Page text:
Jacke: There are many issues needing consideration when responding to elders being abused. First and foremost is the fact that when you’ve seen one elder abuse case, you’ve seen one elder abuse case.  Each case is individualized and highly complex, and serving those elders is time-consuming and costly. Additionally, families are complicated and it’s likely there are long-standing patterns that the abused elder isn’t able to easily untangle from.

There aren’t domestic violence shelters that cater to the needs of older adults with frailties, vulnerabilities, medical and transportation needs, etc.  An older adult doesn’t want to be living in a crisis situation having to leave their home and stay in a shelter with women in their 20’s with small children.  Unlike a younger woman, an elder can’t hop in her or his car, find a new apartment and get a different job.  They often can’t simply be given a telephone number to call for helpful resources such a to find an attorney or navigate through a phone system for information about their insurances.  Older adults need supporters to do things with them and often for them.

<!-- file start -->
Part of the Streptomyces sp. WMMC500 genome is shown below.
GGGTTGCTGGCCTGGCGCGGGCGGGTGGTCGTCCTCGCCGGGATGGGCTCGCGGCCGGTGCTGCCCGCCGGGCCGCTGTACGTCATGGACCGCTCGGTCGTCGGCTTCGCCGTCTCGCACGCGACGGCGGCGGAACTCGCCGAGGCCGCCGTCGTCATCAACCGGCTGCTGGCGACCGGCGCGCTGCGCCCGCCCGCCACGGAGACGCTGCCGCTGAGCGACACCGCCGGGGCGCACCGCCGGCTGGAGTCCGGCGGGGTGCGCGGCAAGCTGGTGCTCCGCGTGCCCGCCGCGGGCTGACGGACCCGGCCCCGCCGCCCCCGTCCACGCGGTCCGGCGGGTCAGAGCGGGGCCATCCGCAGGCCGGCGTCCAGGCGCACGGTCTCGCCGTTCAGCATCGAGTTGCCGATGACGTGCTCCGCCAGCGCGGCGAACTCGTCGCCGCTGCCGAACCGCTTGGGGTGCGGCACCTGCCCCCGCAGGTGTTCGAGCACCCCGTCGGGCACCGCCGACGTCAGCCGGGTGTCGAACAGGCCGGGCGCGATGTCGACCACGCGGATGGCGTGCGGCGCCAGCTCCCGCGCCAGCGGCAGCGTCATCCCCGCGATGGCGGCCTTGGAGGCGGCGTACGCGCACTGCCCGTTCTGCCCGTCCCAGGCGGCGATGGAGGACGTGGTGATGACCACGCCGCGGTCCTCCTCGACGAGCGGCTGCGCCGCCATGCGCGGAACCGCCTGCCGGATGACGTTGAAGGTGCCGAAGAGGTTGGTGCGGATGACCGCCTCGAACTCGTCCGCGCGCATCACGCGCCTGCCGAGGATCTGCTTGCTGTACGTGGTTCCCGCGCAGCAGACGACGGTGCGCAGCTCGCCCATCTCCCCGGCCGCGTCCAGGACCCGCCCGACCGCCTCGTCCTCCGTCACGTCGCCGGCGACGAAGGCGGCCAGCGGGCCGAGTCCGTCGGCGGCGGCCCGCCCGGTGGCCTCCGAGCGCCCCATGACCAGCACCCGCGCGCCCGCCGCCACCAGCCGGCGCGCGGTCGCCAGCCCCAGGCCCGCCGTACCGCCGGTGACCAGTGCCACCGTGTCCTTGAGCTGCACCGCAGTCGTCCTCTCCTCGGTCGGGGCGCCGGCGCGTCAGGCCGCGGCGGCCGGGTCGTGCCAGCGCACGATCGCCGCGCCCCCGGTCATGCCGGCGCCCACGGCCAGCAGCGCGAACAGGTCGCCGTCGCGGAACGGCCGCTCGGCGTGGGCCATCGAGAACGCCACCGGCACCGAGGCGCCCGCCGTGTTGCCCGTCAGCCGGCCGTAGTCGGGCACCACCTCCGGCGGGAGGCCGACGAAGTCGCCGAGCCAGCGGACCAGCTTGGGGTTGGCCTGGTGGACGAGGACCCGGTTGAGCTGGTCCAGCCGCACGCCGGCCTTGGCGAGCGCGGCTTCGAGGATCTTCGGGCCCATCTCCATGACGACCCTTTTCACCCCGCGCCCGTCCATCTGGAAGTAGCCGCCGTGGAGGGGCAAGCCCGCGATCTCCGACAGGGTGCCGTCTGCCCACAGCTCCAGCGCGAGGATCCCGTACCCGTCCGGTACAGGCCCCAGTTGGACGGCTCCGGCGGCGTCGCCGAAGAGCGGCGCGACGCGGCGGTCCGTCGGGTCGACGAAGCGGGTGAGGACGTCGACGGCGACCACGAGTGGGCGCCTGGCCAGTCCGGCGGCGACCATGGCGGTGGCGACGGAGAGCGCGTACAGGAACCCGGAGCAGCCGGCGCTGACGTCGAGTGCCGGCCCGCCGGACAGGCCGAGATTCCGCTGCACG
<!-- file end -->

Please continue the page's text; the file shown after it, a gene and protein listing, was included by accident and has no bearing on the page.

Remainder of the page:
As all people do, yet more so for elders, coordination of their care needs is essential.  One hospitalization can fragment an entire plan of care that’s been in place for an elder, and upon discharge putting the pieces back together may not be realistic for the elder to accomplish on their own.  “Warm” handoffs are essential.

 

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Elder abuse is occurring to an underreported 1 in 10 older adults,

and that for every 1 report there’s an estimated 23 incidents left unreported.

~~~~~

 

 

JCH: While I know you are passionate about what you do, there are a lot of demands placed on our those in the social field who protect our most vulnerable people these days. Given everything that you see, what keeps you motivated to keep going?